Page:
Skip to content

The Mysterious Tree Huts Of Epping Forest

June 24, 2020
by the gentle author

Who can resist the lure of the forest at Midsummer? Since Epping Forest is a mere cycle ride from Spitalfields, I paid a visit this week to seek refuge among the leafy shades. In the depths of the forest, I came upon these makeshift tree huts which fascinated me with the variety and ingenuity of their design.

Who can be responsible? Is it children making dens or land artists exploring sculptural notions? Clearly never weatherproof, they are not human habitations. I wondered if the sprites and hobgoblins had been at work constructing arbors for the spirits of the forest. But then I remembered I had seen something similar once before, Eeyore’s hut at the edge of the Hundred Acre Wood.

Some are elaborate constructions that are worthy of architecture and others merely collections of twigs which tease the eye, questioning whether they are random or deliberate. They conjure an air of ritualistic mystery and, the more I encountered, the more intrigued I became. So much effort and skill expended suggest deliberate purpose or intent, yet they remain an enigma.

You may also like to take a look at

The Ancient Oaks of Richmond Park

The Ancient Chestnuts of Greenwich Park

38 Responses leave one →
  1. June 24, 2020

    Lovely, aren’t they. I suspect elves. 😉

  2. Jane Manley permalink
    June 24, 2020

    Living as I do, a mere stones throw from Epping Forest – there is a footpath at the top of our road that leads directly into the forest itself – we see these all of the time. My eldest sister, I have to say, could be partly to blame. She is a retired headmistress from a local girls school and she was always taking her pupils up to the forest to teach them all manner of things, which usually involved making structures such as the ones that you saw.

  3. June 24, 2020

    The woodland elves have been at work on Hampstead Heath too: the huts appear and disappear in a most mysterious manner! A fascinating set of photographs/ how lovely to spend some time in the forest.

  4. Brian permalink
    June 24, 2020

    Group activities organised by Epping Forest Conservators for children offer as one of their many activities the idea of making these structures. The idea is that small groups gather the loose materials and adapt them to make the dwellings.

  5. June 24, 2020

    You can actually have a den building/bushcraft birthday party, where you can learn to survive in a house of sticks and eat toasted marshmallows off twigs for the rest of your life. It’s often a tempting idea !

  6. Peter permalink
    June 24, 2020

    Bit ‘Blair Witch’ isn’t it?

  7. BPL permalink
    June 24, 2020

    We’ve worked on a few of these over the years! In our case, walking through Epping Forest with a five year old provides the perfect excuse to communally help with the upkeep of these dens. Whenever we come across one that is part collapsed, we might spend twenty minutes or so rebuilding. Fun for all. I like to think the architectural flourishes might be my own. 🙂

  8. David permalink
    June 24, 2020

    All over the country you can find similar in woods but it is a bit of a mystery!

  9. Jill Wilson permalink
    June 24, 2020

    Yes – they are lovely! and Epping Forest looks epic…

    We have had some similar structures appear in our local woods as well and again no-one knows who built them. They must be fantastic for children to discover and play in (I loved making camps when I was a child!)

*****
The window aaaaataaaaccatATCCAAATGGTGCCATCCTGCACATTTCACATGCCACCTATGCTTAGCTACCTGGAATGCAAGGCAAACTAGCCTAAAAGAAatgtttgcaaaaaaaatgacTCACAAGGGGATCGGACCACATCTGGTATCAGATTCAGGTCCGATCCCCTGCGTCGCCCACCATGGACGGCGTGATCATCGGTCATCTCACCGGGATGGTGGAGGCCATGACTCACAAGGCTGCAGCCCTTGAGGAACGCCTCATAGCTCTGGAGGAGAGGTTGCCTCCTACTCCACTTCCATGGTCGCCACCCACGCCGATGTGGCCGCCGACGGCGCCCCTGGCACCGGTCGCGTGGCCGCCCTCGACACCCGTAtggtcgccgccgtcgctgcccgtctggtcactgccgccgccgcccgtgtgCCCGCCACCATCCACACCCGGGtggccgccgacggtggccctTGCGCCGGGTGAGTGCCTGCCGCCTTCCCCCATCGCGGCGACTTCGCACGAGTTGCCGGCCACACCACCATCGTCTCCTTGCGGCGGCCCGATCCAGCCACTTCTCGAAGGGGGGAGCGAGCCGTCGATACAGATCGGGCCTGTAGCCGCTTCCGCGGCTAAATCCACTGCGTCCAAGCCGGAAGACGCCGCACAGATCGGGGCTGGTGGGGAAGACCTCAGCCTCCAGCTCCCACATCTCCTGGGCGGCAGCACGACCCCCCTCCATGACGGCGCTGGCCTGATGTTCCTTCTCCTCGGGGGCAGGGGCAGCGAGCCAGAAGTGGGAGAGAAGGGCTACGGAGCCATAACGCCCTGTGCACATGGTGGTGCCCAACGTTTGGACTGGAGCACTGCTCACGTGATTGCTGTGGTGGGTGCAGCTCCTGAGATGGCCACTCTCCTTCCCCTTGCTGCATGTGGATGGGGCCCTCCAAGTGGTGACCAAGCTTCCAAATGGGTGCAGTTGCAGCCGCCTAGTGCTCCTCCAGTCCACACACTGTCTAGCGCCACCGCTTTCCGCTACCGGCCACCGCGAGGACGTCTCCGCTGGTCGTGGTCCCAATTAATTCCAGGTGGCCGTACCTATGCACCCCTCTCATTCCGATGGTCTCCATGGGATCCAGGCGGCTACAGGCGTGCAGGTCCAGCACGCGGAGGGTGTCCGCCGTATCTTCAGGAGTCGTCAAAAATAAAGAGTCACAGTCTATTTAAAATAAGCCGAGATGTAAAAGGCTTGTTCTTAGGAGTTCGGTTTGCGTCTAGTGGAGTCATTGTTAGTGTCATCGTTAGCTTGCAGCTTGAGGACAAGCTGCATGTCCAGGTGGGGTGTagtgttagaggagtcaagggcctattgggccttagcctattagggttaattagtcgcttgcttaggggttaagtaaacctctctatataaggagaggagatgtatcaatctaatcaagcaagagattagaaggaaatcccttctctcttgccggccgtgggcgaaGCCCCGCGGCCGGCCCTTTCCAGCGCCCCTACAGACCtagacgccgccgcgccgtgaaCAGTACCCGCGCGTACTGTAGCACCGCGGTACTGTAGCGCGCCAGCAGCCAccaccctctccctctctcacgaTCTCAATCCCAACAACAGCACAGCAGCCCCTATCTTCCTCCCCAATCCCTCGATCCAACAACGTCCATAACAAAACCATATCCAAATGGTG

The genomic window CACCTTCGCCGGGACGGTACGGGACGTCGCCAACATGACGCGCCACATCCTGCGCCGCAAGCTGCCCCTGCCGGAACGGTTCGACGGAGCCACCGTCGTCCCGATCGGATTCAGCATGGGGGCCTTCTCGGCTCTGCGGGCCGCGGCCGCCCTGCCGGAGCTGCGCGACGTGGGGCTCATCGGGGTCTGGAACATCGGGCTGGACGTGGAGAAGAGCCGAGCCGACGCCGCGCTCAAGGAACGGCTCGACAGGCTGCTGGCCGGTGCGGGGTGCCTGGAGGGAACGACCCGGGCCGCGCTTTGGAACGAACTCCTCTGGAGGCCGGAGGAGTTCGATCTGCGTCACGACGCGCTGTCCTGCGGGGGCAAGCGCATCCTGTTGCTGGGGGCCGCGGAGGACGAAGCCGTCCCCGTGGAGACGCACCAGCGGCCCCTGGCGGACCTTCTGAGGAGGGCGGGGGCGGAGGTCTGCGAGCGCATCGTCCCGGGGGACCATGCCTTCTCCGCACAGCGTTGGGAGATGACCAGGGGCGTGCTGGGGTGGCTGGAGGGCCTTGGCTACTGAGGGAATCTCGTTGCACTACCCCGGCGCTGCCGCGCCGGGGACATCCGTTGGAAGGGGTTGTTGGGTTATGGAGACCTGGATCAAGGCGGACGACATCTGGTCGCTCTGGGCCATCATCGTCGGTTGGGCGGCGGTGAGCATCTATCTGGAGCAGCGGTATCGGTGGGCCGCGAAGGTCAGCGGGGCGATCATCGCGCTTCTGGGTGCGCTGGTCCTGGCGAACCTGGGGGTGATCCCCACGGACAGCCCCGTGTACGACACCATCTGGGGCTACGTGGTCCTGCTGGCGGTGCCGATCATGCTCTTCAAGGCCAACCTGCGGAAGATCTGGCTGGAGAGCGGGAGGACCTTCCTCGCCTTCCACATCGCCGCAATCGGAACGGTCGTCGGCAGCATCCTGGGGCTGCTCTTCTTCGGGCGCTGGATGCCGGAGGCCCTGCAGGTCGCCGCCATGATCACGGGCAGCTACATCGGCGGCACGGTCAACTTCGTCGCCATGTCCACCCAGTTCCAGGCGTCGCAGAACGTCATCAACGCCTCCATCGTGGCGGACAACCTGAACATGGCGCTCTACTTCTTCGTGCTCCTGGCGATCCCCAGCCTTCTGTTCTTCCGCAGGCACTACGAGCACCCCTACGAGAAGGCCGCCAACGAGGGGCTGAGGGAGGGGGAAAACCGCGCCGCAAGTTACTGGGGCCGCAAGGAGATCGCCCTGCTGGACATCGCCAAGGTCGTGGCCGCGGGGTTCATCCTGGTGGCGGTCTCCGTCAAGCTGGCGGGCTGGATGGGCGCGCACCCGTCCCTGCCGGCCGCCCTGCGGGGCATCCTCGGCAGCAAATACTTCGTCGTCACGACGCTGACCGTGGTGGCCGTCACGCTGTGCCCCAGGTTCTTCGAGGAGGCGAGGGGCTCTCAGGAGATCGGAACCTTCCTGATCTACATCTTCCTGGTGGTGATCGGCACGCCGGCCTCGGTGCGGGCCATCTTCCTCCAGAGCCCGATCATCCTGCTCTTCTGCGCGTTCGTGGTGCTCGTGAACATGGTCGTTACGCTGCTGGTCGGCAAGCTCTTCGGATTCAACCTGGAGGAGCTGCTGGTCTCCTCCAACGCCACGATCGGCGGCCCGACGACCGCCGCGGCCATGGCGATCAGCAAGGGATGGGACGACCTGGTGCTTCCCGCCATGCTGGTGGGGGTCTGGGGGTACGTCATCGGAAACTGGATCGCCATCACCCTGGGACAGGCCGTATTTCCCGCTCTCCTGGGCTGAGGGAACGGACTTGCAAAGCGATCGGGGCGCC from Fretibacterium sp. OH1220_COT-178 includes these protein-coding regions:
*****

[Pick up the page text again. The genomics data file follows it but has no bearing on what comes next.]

Our woods also have more formal structures like Peter Rabbit’s post office, Hedgehog Hall, and Badger’s Fort which the children love to visit, and some even odder things like a bicycle which looks like it has gone through a beech tree 20 feet in the air.

    But again no-one knows who is responsible…spooooky!

  10. June 24, 2020

    Hate to spill the beans but wonder if the Field Centre team is still there at High Beech? They organise all sort of fun forestrery things to do for families. My kids had a couple of birthday parties organised by them which included hut building and pond dipping. Epping Forest is worth it’s weight in gold for adventure, solitude and bliss. Strawberry Hill Pond is an oasis. Close to a very different ‘pleasure’ site for dogging!

  11. Claire D permalink
    June 24, 2020


    In Daniel Defoe’s A Journal of the Plague Year he describes London folk running away from the ‘distemper’, as he called it, to Epping Forest and camping out there. Perhaps these are ghostly, empathising reminders from that time for us.

  12. Ron Wilkinson permalink
    June 24, 2020

    People is So. Cal. make similar structures on the beach out of driftwood.
    The shady forest versions have a bit of mysterious charm.

  13. Alice permalink
    June 24, 2020

    Ah ha, we have the same on Tooting Common. It’s what emerges when children are locked out of school for three months! They become wood sprites 😉

  14. Helen permalink
    June 24, 2020

    Summer Solstice was last weekend, so I am guessing druids and witches built these.

  15. June 24, 2020

    There are some very similar structures in Coldfall Wood in East Finchley.

  16. June 24, 2020

    I live in Pembrokeshire and they (structures/elves) are here too. However ‘shrines’ involving plastic toys and decorations are usually frowned upon.

  17. Leana Pooley permalink
    June 24, 2020

    I’m sorry if I offend any elves reading this but isn’t this just a practical way of storing firewood/beansticks? They’re fallen branches propped up away from the damp earth where they would rot. Perhaps they’re gathered up in time for Guy Fawkes Day.

  18. June 24, 2020

    I saw a humble relative of those recently in Bethune Park, in Barnet.